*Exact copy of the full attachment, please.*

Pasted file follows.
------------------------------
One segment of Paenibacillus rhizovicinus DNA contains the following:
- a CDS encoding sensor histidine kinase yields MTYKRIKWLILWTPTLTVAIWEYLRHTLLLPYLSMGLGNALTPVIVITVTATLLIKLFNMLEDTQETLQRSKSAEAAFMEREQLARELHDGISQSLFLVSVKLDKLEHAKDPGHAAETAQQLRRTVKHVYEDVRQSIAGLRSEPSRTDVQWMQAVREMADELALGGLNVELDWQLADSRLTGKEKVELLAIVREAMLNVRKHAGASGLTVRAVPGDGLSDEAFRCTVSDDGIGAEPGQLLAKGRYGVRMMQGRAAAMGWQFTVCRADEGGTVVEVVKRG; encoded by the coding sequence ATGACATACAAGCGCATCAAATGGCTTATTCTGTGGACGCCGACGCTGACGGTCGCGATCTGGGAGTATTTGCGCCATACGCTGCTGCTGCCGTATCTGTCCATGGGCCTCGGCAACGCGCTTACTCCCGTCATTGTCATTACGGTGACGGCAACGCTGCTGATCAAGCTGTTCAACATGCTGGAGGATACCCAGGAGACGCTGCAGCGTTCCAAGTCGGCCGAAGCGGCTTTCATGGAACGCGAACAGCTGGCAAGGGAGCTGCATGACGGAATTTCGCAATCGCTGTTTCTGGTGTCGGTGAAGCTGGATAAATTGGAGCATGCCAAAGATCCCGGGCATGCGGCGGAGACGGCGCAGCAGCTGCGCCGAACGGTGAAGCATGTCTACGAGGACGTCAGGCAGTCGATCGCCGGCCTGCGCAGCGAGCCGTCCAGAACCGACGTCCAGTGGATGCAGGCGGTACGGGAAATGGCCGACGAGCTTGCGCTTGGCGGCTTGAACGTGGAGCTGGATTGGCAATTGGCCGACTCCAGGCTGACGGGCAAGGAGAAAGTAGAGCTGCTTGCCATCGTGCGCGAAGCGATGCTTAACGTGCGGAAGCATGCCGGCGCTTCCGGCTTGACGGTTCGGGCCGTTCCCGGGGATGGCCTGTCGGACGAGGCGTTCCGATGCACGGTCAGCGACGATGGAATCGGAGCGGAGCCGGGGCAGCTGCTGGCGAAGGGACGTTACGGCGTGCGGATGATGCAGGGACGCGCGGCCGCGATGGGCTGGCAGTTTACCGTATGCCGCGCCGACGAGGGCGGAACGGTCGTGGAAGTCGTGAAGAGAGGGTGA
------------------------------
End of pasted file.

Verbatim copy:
One segment of Paenibacillus rhizovicinus DNA contains the following:
- a CDS encoding sensor histidine kinase yields MTYKRIKWLILWTPTLTVAIWEYLRHTLLLPYLSMGLGNALTPVIVITVTATLLIKLFNMLEDTQETLQRSKSAEAAFMEREQLARELHDGISQSLFLVSVKLDKLEHAKDPGHAAETAQQLRRTVKHVYEDVRQSIAGLRSEPSRTDVQWMQAVREMADELALGGLNVELDWQLADSRLTGKEKVELLAIVREAMLNVRKHAGASGLTVRAVPGDGLSDEAFRCTVSDDGIGAEPGQLLAKGRYGVRMMQGRAAAMGWQFTVCRADEGGTVVEVVKRG; encoded by the coding sequence ATGACATACAAGCGCATCAAATGGCTTATTCTGTGGACGCCGACGCTGACGGTCGCGATCTGGGAGTATTTGCGCCATACGCTGCTGCTGCCGTATCTGTCCATGGGCCTCGGCAACGCGCTTACTCCCGTCATTGTCATTACGGTGACGGCAACGCTGCTGATCAAGCTGTTCAACATGCTGGAGGATACCCAGGAGACGCTGCAGCGTTCCAAGTCGGCCGAAGCGGCTTTCATGGAACGCGAACAGCTGGCAAGGGAGCTGCATGACGGAATTTCGCAATCGCTGTTTCTGGTGTCGGTGAAGCTGGATAAATTGGAGCATGCCAAAGATCCCGGGCATGCGGCGGAGACGGCGCAGCAGCTGCGCCGAACGGTGAAGCATGTCTACGAGGACGTCAGGCAGTCGATCGCCGGCCTGCGCAGCGAGCCGTCCAGAACCGACGTCCAGTGGATGCAGGCGGTACGGGAAATGGCCGACGAGCTTGCGCTTGGCGGCTTGAACGTGGAGCTGGATTGGCAATTGGCCGACTCCAGGCTGACGGGCAAGGAGAAAGTAGAGCTGCTTGCCATCGTGCGCGAAGCGATGCTTAACGTGCGGAAGCATGCCGGCGCTTCCGGCTTGACGGTTCGGGCCGTTCCCGGGGATGGCCTGTCGGACGAGGCGTTCCGATGCACGGTCAGCGACGATGGAATCGGAGCGGAGCCGGGGCAGCTGCTGGCGAAGGGACGTTACGGCGTGCGGATGATGCAGGGACGCGCGGCCGCGATGGGCTGGCAGTTTACCGTATGCCGCGCCGACGAGGGCGGAACGGTCGTGGAAGTCGTGAAGAGAGGGTGA